Standard Labor Market Model with Taxes







Exam Time –  I should make it clear that you’ll probably not get exactly (or all that close) to this problem. Thus focus on the steps you take toward a solution. Also, review Oct 18 lecture notes.
  1. Equilibrium labor supplied and demanded is the value of  such that .  What we do is set the labor demand curve equal to the labor supply curve, and solve for . You can then plug that into either equation, and it’ll provide the same value of 









And this will also be equal to




This two messy equation, given values for  will be equal!


  1. If taxes, then , which implies that





  1. Starting with wages:

This makes the  term smaller, thus the denominator smaller, making bigger.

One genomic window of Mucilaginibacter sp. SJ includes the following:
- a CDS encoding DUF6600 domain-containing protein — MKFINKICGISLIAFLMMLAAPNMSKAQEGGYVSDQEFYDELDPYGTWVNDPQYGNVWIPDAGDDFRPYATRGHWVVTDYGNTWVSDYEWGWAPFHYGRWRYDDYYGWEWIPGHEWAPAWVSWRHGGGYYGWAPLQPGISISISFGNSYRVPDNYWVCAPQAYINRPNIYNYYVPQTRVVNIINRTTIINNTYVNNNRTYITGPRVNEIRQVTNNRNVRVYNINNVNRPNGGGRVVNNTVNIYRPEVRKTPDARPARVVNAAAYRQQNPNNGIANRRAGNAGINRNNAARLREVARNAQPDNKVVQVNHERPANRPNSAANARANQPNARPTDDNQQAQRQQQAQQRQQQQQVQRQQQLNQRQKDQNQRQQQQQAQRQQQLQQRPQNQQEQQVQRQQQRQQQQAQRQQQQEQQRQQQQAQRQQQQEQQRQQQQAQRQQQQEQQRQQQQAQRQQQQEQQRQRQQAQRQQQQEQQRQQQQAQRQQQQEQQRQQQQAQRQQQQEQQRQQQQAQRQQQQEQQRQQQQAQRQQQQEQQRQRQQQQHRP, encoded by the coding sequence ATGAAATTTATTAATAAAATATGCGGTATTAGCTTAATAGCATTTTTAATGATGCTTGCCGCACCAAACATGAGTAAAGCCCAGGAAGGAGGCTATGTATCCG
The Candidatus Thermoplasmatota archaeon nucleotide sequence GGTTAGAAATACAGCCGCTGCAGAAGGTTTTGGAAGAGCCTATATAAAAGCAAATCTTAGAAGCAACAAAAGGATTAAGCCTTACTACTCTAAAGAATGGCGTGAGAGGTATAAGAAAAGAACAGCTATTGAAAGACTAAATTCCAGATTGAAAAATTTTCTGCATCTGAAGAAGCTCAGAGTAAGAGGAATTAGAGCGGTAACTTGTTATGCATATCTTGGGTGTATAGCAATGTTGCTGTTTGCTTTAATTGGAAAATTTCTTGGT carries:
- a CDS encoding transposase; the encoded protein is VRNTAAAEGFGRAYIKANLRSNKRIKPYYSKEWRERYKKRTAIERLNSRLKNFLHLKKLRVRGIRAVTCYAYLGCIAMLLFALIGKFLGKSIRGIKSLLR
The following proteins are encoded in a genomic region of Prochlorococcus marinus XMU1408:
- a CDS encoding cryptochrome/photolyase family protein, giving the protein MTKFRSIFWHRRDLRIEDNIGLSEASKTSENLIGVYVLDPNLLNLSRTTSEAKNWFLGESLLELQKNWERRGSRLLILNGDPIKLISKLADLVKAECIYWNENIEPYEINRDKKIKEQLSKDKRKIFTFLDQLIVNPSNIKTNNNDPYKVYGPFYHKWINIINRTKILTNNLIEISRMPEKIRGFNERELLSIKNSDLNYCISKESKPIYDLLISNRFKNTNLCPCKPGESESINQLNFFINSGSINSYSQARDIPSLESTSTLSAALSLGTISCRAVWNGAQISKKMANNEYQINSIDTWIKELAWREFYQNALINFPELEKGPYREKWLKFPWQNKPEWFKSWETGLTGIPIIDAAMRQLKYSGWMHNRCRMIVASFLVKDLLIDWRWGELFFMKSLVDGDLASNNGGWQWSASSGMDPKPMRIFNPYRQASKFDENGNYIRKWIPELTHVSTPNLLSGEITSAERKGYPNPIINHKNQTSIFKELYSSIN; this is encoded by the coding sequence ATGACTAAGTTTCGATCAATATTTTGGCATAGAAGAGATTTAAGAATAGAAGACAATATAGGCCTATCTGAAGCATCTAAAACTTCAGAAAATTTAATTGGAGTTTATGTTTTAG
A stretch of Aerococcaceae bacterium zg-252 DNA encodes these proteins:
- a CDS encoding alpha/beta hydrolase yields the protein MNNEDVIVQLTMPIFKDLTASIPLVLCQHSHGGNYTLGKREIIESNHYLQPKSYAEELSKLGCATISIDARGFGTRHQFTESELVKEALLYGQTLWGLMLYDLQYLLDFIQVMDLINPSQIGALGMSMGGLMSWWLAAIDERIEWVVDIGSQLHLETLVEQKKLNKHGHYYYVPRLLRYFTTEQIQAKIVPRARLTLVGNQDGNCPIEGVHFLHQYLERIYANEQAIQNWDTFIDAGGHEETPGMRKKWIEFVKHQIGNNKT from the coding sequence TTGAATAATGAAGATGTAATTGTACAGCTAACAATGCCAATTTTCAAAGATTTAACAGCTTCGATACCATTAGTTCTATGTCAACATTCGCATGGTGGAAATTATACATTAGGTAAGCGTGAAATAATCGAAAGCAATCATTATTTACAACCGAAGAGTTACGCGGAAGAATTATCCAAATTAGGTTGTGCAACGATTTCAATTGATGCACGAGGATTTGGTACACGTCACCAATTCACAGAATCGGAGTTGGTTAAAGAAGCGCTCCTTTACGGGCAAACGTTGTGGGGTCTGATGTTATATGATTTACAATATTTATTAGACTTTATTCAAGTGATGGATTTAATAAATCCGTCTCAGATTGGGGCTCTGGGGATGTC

Therefore the wage workers insist upon and the wage employers must now pay is higher than without taxes. Note, though, that worker’s take-home wage is , after tax wages.


For how Equilibrium Labor is affected by positive income tax – I’m going to use the equilibrium labor demand equation,  since there is only one  term appearing in it (while the labor supplied equation  has two  terms, which would make the discussion more complicated)



  • This makes the  term smaller, making the denominator smaller in the  term.
  • The smaller denominator makes the  term larger.
  • With the negative sign in front of the bigger term, this makes  smaller.  



Graphically, you also want to show figure 7.4 on page 171.




d.  


Wages:


Labor Demand:


Which should equal Labor Supplied:


And we know that labor supplied equals labor demanded. So you should solve the  that is easiest mathematically. Or both if you really want that 100%





e.   


Wages:



Labor Demand:



Which should equal Labor Supplied:




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